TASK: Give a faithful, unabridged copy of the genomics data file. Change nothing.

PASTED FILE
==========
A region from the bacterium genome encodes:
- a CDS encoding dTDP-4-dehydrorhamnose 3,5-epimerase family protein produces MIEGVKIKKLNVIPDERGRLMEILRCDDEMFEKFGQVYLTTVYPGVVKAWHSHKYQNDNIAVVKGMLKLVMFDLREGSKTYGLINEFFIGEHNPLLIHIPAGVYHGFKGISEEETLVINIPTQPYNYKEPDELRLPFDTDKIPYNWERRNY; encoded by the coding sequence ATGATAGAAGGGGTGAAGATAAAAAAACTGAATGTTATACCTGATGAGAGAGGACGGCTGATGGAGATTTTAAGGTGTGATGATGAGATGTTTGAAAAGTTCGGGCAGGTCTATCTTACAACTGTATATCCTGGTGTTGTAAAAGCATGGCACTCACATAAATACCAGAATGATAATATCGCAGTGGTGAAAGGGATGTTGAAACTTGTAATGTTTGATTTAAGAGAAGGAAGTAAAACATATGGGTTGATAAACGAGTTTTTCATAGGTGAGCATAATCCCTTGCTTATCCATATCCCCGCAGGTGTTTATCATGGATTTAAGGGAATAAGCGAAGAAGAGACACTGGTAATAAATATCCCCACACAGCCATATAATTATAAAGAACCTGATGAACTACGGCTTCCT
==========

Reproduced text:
A region from the bacterium genome encodes:
- a CDS encoding dTDP-4-dehydrorhamnose 3,5-epimerase family protein produces MIEGVKIKKLNVIPDERGRLMEILRCDDEMFEKFGQVYLTTVYPGVVKAWHSHKYQNDNIAVVKGMLKLVMFDLREGSKTYGLINEFFIGEHNPLLIHIPAGVYHGFKGISEEETLVINIPTQPYNYKEPDELRLPFDTDKIPYNWERRNY; encoded by the coding sequence ATGATAGAAGGGGTGAAGATAAAAAAACTGAATGTTATACCTGATGAGAGAGGACGGCTGATGGAGATTTTAAGGTGTGATGATGAGATGTTTGAAAAGTTCGGGCAGGTCTATCTTACAACTGTATATCCTGGTGTTGTAAAAGCATGGCACTCACATAAATACCAGAATGATAATATCGCAGTGGTGAAAGGGATGTTGAAACTTGTAATGTTTGATTTAAGAGAAGGAAGTAAAACATATGGGTTGATAAACGAGTTTTTCATAGGTGAGCATAATCCCTTGCTTATCCATATCCCCGCAGGTGTTTATCATGGATTTAAGGGAATAAGCGAAGAAGAGACACTGGTAATAAATATCCCCACACAGCCATATAATTATAAAGAACCTGATGAACTACGGCTTCCT